SOUTH African consumer debt surged to R1.9 trillion with R20.4 billion in value defaulted for the first time over the period January to March this year, according to Experian South Africa’s Consumer Default Index (CDI).
Experian Africa chief decision analytics officer Jaco van Jaarsveldt said on Friday that the rate of people who defaulted on their loans for the first time increased in the first quarter of this year.
“This deterioration is primarily due to the increase in business volumes during the latter parts of 2020 when strict lockdown rules were relaxed at the end of the second Covid wave, particularly for credit cards and personal loans over the Black Friday and festive season period in 2020. The combination of the economy opening up and the extended Black Friday ‘month’ have resulted in an increase in the incidence and value of first-time defaults among South African consumers,” said Van Jaarsveldt.
The index – which was designed to measure rolling default behaviour of South African consumers with home loan, vehicle loan, personal loan, credit card and retail loan accounts – deteriorated from 4.02 in December last year to a reading of 4.33 in March 2021. This was as people struggled to keep up with their payments related to the increased economic activity following the easing of strict lockdowns towards the latter part of 2020.
The CDI tracks the marginal default rate as it measures the sum of first-time (accounts that have never) defaulted balances as a percentage of the total sum of balances outstanding.
Van Jaarsveldt said: “The decline resulted from the collective worsening for all products comprising the CDI, except home and retail loans. Home loans showed a slight improvement from 1.86 in March 2020 to 1.73 in March 2021 as consumers continue to focus on and invest in their homes as it has increasingly become a hybrid place of work. Retail loans continue to show an improvement from 13.22 in March 2020 to 11.20 in March 2021 due to tighter lending criteria imposed prior to Covid, exaggerated by very constrained trading conditions during the various periods of lockdown.”
In spite of these improvements, the CDI recorded a year-on-year deterioration, due to the deterioration in vehicle loans (3.67 in March 2020 up to 4.1 in March 2021), credit card (6.74 in March 2020 up to 8.39 in March 2021) and personal loans (9.67 in March 2020 up to 10.42 in March 2021).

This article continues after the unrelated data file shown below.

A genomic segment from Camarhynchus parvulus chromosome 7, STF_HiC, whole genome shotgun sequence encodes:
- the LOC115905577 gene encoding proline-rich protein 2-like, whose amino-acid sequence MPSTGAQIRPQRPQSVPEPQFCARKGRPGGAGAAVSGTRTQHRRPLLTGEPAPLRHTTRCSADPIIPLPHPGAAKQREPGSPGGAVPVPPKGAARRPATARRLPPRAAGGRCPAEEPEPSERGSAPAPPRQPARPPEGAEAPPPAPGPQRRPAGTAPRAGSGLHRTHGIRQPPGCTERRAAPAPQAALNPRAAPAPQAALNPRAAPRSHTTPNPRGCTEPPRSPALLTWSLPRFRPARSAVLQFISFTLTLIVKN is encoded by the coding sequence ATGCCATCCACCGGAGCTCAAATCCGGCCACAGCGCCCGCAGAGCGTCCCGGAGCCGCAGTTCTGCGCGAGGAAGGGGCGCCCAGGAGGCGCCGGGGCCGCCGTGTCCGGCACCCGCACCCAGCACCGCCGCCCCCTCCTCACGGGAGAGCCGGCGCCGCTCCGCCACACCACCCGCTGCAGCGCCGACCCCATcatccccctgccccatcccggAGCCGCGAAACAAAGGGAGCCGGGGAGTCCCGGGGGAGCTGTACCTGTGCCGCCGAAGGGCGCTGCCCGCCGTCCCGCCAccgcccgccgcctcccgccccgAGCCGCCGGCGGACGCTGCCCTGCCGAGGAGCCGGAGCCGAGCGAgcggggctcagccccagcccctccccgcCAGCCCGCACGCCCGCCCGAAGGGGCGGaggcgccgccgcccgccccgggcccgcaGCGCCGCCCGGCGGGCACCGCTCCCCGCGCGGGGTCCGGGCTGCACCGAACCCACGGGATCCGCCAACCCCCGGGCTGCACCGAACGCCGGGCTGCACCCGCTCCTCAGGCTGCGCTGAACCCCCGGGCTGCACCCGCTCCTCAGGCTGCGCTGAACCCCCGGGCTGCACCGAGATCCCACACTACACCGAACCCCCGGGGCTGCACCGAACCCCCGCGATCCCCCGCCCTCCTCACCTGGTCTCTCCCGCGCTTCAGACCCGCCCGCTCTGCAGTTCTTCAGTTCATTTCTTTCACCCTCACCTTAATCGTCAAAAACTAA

According to van Jaarsveldt, the most affluent FAS groups (Family Affluence Scale) were the most negatively affected due to their high exposure to secured credit. There was a notable impact on Luxury Living group.
With an average opening home loan balance in excess of R1.2 million (54 percent owning one home and 25 percent owning multiple properties) and an average opening vehicle loan balance greater than R450 000, this group was highly exposed to secured credit resulting in a CDI deterioration from 2.65 in March 2020 to 3.42 in March 2021.
The Aspirational Achievers group was similarly exposed to secured credit resulted in a CDI deterioration from 3.55 in March 2020 to 3.80 in March 2021.
The Money Conscious Majority, which made up the majority of the South African credit-active population at about 40 percent, saw an improvement in CDI from 6.44 in March 2020 to 6.08 in March 2021.
While exposure to secured credit was low in this group (25 percent owned a property, and the average opening vehicle loan balances was approximately R160 000), exposure to unsecured facilities like personal loans and retail credit was high, with these consumers holding about 30 percent of the market in both these products. The drastic improvement in retail CDI had been the driver for the nett improvement in FAS 4 CDI.
With June being Youth Month, young South Africans aged 20 to 29 constitute roughly 27 percent of the adult population. These consumers, who generally fall in the less affluent Experian Financial Affluence Segments, only made up 3.1 million or 10.7 percent of the 29 million credit active population.
The index observed that what was more concerning was that, due to limited access to secured lending products, this segment contributed only 6.3 percent of the R1.9trl of consumer debt.
As a result of the overexposure to unsecured banking and retail products, the youth segment had shown a significant improvement in CDI over the past year, dropping in first-time default rate from 6.20 in March 2020 to 4.65 in March 2021.